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Old 10th April 2018, 10:05 PM   #56
Patrick Bateman is offline Patrick Bateman  United States
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FR-without-legend.png

I don't disagree with your assessment; I'd go a step further and say the SB65 is arguably superior to what's in the PE CBT Epique.

But the lil' BMR is an interesting candidate. It's a feb dB hotter in the top octave.

TEBM35C10-4-PR-Sm-624x686.jpg

It is ridiculously small. The diameter is about the same as a 2" driver, but the depth and the shape of the motor make it friendly to mounting in a curved array.

But SB65 is almost unbeatable in it's class.
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Old 11th April 2018, 12:58 AM   #57
Jim Griffin is offline Jim Griffin  United States
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Thanks Patrick for the input.

Yes, the Parts Express ND64-16 (PE #295-519) is the driver you get with the Epique CBT24. It has a rough frequency response in the upper two octaves and its sensitivity is 80.2 dB @2.83 V/1m. The SB65 beats it in most everything you can imagine which is why I chose it for my Modified CBT24 project.

I Googled the photo you posted and it came up with the Tectonic Elements TEBM35C10-4 which is Parts Express #297-216. It has a very smooth response albeit with a gentle falling slope across the band. Its polar plots are to die for. I could fuss over a few more specs such as its 10 watts power handling or its 80 dB @1W, 1m sensitivity. But it would be the perfect 2 inch class driver for a MiniMe CBT or other small speaker. I did notice that several P-E buyers expressed issues that made them swap for different drivers but having the right driver for their application is sometimes critical.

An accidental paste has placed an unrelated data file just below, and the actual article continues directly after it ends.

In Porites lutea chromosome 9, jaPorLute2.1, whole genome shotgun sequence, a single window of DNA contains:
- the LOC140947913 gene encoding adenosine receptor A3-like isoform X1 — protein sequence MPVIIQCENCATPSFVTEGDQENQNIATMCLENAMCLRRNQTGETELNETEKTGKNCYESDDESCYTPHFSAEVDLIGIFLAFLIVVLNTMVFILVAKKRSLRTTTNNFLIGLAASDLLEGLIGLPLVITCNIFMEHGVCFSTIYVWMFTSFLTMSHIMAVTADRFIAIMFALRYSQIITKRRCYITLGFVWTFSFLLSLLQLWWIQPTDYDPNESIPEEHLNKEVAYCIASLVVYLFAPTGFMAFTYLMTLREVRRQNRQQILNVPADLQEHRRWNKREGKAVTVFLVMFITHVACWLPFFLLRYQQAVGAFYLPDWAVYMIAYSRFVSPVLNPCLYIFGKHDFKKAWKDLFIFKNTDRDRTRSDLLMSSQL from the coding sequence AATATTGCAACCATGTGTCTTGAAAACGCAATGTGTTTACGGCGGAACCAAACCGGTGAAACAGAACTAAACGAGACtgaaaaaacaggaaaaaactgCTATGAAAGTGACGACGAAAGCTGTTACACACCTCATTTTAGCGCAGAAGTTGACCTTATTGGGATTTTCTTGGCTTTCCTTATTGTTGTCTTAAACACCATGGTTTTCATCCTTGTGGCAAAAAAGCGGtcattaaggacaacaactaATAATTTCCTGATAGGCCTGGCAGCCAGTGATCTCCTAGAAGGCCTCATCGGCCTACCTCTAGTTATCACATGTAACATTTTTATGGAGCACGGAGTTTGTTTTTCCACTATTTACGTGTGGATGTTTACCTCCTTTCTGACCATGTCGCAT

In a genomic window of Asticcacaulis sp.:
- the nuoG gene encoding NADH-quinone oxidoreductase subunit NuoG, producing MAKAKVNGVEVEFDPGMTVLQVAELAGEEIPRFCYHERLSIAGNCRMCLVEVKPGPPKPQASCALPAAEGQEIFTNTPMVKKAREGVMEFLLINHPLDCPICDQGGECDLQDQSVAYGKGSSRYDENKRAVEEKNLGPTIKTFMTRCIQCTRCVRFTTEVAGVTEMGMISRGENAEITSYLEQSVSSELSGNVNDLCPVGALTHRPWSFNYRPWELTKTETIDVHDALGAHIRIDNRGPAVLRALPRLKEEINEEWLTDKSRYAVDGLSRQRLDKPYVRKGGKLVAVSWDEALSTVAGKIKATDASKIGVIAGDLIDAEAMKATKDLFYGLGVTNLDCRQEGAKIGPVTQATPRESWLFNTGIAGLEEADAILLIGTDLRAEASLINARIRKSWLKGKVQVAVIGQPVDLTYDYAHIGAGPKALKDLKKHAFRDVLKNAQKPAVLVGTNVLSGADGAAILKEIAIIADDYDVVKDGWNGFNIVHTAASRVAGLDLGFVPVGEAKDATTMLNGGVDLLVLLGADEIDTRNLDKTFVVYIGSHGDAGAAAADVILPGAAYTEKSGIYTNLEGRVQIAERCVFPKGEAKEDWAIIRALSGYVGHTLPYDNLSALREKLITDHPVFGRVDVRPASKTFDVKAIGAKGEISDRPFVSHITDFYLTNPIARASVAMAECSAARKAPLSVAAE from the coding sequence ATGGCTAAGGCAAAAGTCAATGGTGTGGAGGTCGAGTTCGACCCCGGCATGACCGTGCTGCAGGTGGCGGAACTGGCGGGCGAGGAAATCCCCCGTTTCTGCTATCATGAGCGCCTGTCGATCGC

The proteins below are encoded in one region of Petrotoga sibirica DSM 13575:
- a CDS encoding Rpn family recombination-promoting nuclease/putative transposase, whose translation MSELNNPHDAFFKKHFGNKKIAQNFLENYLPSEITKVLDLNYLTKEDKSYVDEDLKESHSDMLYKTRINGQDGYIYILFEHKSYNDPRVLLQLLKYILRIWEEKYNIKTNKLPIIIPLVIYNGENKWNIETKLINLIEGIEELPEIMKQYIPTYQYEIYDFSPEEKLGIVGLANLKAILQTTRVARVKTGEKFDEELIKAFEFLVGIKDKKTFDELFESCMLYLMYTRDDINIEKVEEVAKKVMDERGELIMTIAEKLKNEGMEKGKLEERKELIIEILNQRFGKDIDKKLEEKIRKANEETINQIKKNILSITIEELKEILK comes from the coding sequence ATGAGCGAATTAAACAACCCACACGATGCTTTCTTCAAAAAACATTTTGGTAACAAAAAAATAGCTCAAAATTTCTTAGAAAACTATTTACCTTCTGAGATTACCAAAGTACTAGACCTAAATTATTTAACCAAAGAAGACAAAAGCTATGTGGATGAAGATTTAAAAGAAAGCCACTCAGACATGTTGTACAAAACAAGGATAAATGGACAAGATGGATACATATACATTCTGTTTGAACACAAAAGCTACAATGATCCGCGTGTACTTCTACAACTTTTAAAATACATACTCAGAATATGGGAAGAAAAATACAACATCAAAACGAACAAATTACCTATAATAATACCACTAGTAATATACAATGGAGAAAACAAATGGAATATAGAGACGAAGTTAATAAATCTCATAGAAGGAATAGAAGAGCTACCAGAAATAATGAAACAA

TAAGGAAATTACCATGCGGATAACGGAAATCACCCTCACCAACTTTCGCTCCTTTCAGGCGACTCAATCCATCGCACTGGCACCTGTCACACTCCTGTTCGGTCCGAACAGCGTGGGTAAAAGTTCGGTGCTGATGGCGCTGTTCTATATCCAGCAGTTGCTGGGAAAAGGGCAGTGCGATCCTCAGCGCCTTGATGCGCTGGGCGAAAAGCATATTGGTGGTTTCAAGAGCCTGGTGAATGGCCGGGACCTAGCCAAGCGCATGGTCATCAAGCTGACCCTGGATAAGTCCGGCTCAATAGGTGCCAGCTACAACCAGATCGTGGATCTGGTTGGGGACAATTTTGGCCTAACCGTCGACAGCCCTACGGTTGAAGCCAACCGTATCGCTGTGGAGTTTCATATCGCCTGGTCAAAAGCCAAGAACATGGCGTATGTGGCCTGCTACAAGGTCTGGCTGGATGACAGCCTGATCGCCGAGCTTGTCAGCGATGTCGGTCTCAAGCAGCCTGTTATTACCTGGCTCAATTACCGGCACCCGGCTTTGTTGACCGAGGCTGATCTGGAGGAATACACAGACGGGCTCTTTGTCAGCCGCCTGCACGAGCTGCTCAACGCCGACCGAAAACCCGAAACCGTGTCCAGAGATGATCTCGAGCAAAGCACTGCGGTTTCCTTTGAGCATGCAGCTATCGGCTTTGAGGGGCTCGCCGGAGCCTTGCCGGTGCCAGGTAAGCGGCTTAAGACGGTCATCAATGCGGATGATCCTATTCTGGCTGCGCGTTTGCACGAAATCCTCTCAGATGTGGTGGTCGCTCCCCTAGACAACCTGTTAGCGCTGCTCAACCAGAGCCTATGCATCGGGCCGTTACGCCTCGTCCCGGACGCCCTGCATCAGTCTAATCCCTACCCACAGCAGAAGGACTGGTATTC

I'm sticking with the SB65 for my Modified CBT24 plus I like how it sounds in my listening room.

Last edited by Jim Griffin; 11th April 2018 at 01:20 AM.
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Old 11th April 2018, 02:15 AM   #58
perceval is offline perceval  Taiwan
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I bought 4 of those little tectonic round 2" drivers.

Indeed, they are light and tiny! I'm having difficulties sourcing screws that are small enough to fit the holes!

I initially tried one in a tiny OB. Didn't work too well. Then, I put one in a sealed bottom, with the mini OB on top, and again, not too great. Maybe it's their wide dispersion pattern that interferes with OB.

Finally, I used all four in a mini sealed array and finally, they sounded great!
Sweet sound, nicely balanced. They are not loud, but offer a nice presentation.

As others mentioned, distortion comes up quickly lower than 300Hz, but it might be able to go lower when used in a full on array of 25 (or 36!) which would reduce distortion, and help with the sound pressure they might reach.

The only sad part is they cost $14 each over here.
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Old 13th June 2018, 05:53 AM   #59
Patrick Bateman is offline Patrick Bateman  United States
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Here's Jim's pics, from the 2nd page: